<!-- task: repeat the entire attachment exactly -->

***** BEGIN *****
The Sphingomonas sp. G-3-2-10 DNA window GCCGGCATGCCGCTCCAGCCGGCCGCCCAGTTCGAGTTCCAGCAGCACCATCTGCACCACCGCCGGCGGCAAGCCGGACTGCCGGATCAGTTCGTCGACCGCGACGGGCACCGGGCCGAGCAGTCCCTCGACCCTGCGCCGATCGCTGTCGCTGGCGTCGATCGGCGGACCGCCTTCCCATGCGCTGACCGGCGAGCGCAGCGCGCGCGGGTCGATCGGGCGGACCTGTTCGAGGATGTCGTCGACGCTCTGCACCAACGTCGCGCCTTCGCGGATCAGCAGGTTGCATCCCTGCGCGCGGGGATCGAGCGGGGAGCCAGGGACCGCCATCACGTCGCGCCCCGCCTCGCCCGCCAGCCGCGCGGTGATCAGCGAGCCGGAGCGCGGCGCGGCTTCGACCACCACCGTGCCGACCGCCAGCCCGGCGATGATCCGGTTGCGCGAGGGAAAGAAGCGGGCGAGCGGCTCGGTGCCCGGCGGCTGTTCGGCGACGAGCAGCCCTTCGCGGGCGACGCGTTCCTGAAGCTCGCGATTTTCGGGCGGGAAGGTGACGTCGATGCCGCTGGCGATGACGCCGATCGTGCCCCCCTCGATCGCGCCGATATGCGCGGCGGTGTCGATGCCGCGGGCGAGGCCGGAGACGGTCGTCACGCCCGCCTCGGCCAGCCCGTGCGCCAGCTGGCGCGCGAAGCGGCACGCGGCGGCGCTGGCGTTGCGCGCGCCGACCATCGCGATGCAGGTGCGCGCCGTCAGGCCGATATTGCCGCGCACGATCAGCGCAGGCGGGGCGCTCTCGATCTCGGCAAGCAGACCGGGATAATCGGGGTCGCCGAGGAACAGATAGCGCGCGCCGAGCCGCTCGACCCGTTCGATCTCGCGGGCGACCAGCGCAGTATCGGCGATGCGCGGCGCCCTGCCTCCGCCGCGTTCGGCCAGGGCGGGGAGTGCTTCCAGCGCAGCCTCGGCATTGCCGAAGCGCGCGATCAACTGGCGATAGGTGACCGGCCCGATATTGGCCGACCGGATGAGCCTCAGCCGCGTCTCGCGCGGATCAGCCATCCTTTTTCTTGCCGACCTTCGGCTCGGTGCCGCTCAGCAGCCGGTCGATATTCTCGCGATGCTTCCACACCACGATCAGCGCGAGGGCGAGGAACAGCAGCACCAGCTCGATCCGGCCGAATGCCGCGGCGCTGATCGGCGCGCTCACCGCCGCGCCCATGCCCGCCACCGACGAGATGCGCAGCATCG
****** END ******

The Sphingomonas sp. G-3-2-10 DNA window GCCGGCATGCCGCTCCAGCCGGCCGCCCAGTTCGAGTTCCAGCAGCACCATCTGCACCACCGCCGGCGGCAAGCCGGACTGCCGGATCAGTTCGTCGACCGCGACGGGCACCGGGCCGAGCAGTCCCTCGACCCTGCGCCGATCGCTGTCGCTGGCGTCGATCGGCGGACCGCCTTCCCATGCGCTGACCGGCGAGCGCAGCGCGCGCGGGTCGATCGGGCGGACCTGTTCGAGGATGTCGTCGACGCTCTGCACCAACGTCGCGCCTTCGCGGATCAGCAGGTTGCATCCCTGCGCGCGGGGATCGAGCGGGGAGCCAGGGACCGCCATCACGTCGCGCCCCGCCTCGCCCGCCAGCCGCGCGGTGATCAGCGAGCCGGAGCGCGGCGCGGCTTCGACCACCACCGTGCCGACCGCCAGCCCGGCGATGATCCGGTTGCGCGAGGGAAAGAAGCGGGCGAGCGGCTCGGTGCCCGGCGGCTGTTCGGCGACGAGCAGCCCTTCGCGGGCGACGCGTTCCTGAAGCTCGCGATTTTCGGGCGGGAAGGTGACGTCGATGCCGCTGGCGATGACGCCGATCGTGCCCCCCTCGATCGCGCCGATATGCGCGGCGGTGTCGATGCCGCGGGCGAGGCCGGAGACGGTCGTCACGCCCGCCTCGGCCAGCCCGTGCGCCAGCTGGCGCGCGAAGCGGCACGCGGCGGCGCTGGCGTTGCGCGCGCCGACCATCGCGATGCAGGTGCGCGCCGTCAGGCCGATATTGCCGCGCACGATCAGCGCAGGCGGGGCGCTCTCGATCTCGGCAAGCAGACCGGGATAATCGGGGTCGCCGAGGAACAGATAGCGCGCGCCGAGCCGCTCGACCCGTTCGATCTCGCGGGCGACCAGCGCAGTATCGGCGATGCGCGGCGCCCTGCCTCCGCCGCGTTCGGCCAGGGCGGGGAGTGCTTCCAGCGCAGCCTCGGCATTGCCGAAGCGCGCGATCAACTGGCGATAGGTGACCGGCCCGATATTGGCCGACCGGATGAGCCTCAGCCGCGTCTCGCGCGGATCAGCCATCCTTTTTCTTGCCGACCTTCGGCTCGGTGCCGCTCAGCAGCCGGTCGATATTCTCGCGATGCTTCCACACCACGATCAGCGCGAGGGCGAGGAACAGCAGCACCAGCTCGATCCGGCCGAATGCCGCGGCGCTGATCGGCGCGCTCACCGCCGCGCCCATGCCCGCCACCGACGAGATGCGCAGCATCG